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Sarfraz sees shaky Pakistan into semi-finals

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Agarkar: When the leader is calm, the team follows (1:35)

A look at how Pakistan fought back against Sri Lanka and registered a place in the semi-finals of the Champions Trophy (1:35)

Pakistan 237 for 7 (Sarfraz 61*, Zaman 50, Pradeep 3-60) beat Sri Lanka 236 (Dickwella 73, Junaid 3-40, Hasan 3-43, Amir 2-53) by three wickets
Scorecard and ball-by-ball details

The Champions Trophy might have been damp and lifeless on the English shores this year, but it was on a Welsh detour that it finally roared to life. In the game which had the most riding on it all tournament, Pakistan and Sri Lanka provided a spectacle befitting the magnitude of the occasion, and Pakistan sneaked across the line with a thrilling three-wicket win. But that's only half the story. The rest centered around how madly the momentum of this game swung as two obviously flawed teams battled tooth and nail.

Qualification to the semis was the prize riding on this game that was a quarter-final in all but name, and it was clear both sides wanted it desperately. Sri Lanka started impressively but a brilliant spell midway from Mohammad Amir and Junaid Khan restricted them to 236. Pakistan made the chase look harder than it was but captain Sarfraz Ahmed and Amir were there at the end to see their side home. Though the prospect of facing England on Wednesday will be daunting, it will be the last thing on their minds right now.

From the moment Pakistan's seventh wicket fell - with 75 still to win - two antsy sides were hoping they could do just about enough to pip the other. Sri Lanka were the favourites at that point, but their fielding let them down badly. Thisara Perera dropped a sitter at mid-on in the 39th over. Substitute fielder Seekkuge Prasanna shelled another chance - albeit a more difficult one - in the 41st. And Sarfraz, the reprieved batsman, the last of the specialists, took the game away.

Lasith Malinga, Sri Lanka's great talisman, had created both chances and if this is to be his final ICC tournament, it was a cruel way to go. He watched, helplessly, as his team began to gift overthrows, and little by little, the belief as well to the Pakistan batsmen. By the time a dispirited Malinga was brought back for his final over, the fielding had disintegrated to amateurish level. Eventually, Sarfraz dabbed him over third man for the winning runs, and a shocking last half hour for the Sri Lankans met the end it deserved.

Before the nerves got hold of them, Pakistan were cruising. A dropped catch and a run-out opportunity in the first two overs aside, Fakhar Zaman and Azhar Ali set about their task masterfully.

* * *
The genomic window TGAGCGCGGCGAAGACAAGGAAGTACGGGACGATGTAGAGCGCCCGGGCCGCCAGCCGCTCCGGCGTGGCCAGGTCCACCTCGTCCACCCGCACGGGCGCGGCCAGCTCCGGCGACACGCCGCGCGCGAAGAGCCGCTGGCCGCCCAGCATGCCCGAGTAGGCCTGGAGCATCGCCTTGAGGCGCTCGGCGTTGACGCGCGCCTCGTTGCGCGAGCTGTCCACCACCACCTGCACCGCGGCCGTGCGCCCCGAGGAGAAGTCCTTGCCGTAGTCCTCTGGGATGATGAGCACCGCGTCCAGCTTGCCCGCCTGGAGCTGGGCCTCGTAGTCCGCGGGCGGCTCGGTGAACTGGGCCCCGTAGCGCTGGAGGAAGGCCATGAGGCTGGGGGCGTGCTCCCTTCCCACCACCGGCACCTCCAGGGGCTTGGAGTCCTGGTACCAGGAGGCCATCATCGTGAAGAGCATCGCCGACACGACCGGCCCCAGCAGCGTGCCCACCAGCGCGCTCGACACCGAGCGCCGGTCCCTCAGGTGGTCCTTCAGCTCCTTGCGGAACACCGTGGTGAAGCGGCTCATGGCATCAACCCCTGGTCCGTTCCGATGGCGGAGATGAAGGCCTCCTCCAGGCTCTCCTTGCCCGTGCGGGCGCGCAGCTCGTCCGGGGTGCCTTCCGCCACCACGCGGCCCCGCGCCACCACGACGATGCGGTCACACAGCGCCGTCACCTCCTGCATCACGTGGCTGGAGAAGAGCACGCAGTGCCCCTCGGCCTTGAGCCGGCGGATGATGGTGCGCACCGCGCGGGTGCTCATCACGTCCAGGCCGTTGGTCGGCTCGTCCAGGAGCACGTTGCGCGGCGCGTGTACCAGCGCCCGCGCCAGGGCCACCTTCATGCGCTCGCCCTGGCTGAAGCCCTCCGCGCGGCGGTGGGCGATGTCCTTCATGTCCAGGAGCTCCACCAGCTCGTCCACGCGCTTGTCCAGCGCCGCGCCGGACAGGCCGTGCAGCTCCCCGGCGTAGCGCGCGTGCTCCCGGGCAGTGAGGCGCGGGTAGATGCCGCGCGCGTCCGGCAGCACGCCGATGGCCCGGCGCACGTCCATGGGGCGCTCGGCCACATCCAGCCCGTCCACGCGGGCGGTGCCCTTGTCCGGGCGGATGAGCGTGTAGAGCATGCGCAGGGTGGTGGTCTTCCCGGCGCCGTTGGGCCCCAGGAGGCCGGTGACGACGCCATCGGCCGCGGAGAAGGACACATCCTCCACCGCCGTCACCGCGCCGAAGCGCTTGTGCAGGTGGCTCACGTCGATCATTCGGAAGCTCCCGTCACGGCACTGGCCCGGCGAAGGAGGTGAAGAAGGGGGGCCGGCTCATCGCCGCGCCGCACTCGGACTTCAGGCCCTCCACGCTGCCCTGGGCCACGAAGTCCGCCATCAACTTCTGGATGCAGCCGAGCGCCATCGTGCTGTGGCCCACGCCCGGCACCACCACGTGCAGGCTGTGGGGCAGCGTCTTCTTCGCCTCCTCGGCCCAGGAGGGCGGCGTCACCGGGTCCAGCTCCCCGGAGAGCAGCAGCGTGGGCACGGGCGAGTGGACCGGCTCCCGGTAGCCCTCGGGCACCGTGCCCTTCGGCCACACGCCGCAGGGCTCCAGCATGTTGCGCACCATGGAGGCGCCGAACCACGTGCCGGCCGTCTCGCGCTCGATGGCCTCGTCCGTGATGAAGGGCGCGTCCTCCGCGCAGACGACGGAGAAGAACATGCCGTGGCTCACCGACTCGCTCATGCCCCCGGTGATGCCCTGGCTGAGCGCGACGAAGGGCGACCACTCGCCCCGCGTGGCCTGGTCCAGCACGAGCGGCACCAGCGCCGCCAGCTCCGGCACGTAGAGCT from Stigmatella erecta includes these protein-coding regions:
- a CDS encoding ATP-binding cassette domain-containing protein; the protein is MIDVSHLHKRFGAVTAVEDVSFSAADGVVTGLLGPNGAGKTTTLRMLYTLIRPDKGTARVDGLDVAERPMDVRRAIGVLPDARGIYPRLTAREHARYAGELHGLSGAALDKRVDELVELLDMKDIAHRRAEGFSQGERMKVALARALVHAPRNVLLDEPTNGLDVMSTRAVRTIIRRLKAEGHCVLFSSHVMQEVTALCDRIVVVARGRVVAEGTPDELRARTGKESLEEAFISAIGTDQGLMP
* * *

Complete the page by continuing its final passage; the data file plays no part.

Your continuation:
Fakhar, comfortable in his role as the designated aggressor up front, hit three boundaries in the third over against Malinga. He didn't mind riding his luck at times, an outside edge burst through slips for four while a top edge flew for six, and when he was dismissed - caught at long leg - he had scored 50 off 36 and Pakistan were sitting pretty at 74 for 1 in 11.2 overs.

But with this being Pakistan, there was the inevitable feeling they would take the Rolling English Road to victory. Two wickets fell quickly as Babar Azam clipped Nuwan Pradeep straight to short midwicket and Hafeez chipped one to mid-on next over. Opener Azhar Ali was done in by the extra bounce of Suranga Lakmal soon after, edging a sharp catch to first slip. Pakistan were at 110 for 4, and the game was anything but a foregone conclusion.

Sri Lanka were quietly climbing into a position of ascendancy, but Pakistan almost appeared not to notice the early signs of danger. It certainly couldn't be ignored when Shoaib Malik gloved a short ball from Malinga to the keeper. When Imad Wasim fell five balls later, Pakistan were 6 down with 100 runs still to win.

Debutant Faheem Ashraf's short-lived stay at the crease was fraught with danger as the bowlers peppered him with short deliveries, several of which caught his top edge but managed to evade the boundary riders. For all the risks he was taking on strike, he was run-out at the other end, a ricochet off the bowler's hand finding the stumps before his bat hit the ground.

There were no such errors from Pakistan with the ball though. In fact they were so good that Sri Lanka, despite dominating large parts of their innings, were bowled out well below the par score.

A sensational four-over burst from Amir and Junaid ripped the heart out of the Sri Lankan middle order as they went from 161 for 3 to 167 for 7. It was superb fast bowling, evoking comparisons with some of the greats of Pakistan cricket and that it came soon after the innings' second drinks break spoke either to some kind of strategy, or an especially rousing team talk from the captain Sarfraz. Either way, it was match-turning.

Sri Lanka were setting up effectively for the final flourish, with Niroshan Dickwella and Angelo Mathews locked in a settled partnership, before Amir dismissed Mathews off the second ball of the 32nd over, the batsman dragging onto his stumps. Junaid followed up next over with a length delivery that seamed teasingly away from newcomer Dhananjaya de Silva and took his outside edge. Sarfraz then pulled off a superb reflex catch to get rid of Dickwella for 73 and Thisara was caught at slip next over. Sri Lanka's position of strength was decimated in mere minutes.

If it appeared that passage of play would be the solitary turning point of the match, Pakistan and Sri Lanka showed that when they take on each other, it is never quite that simple.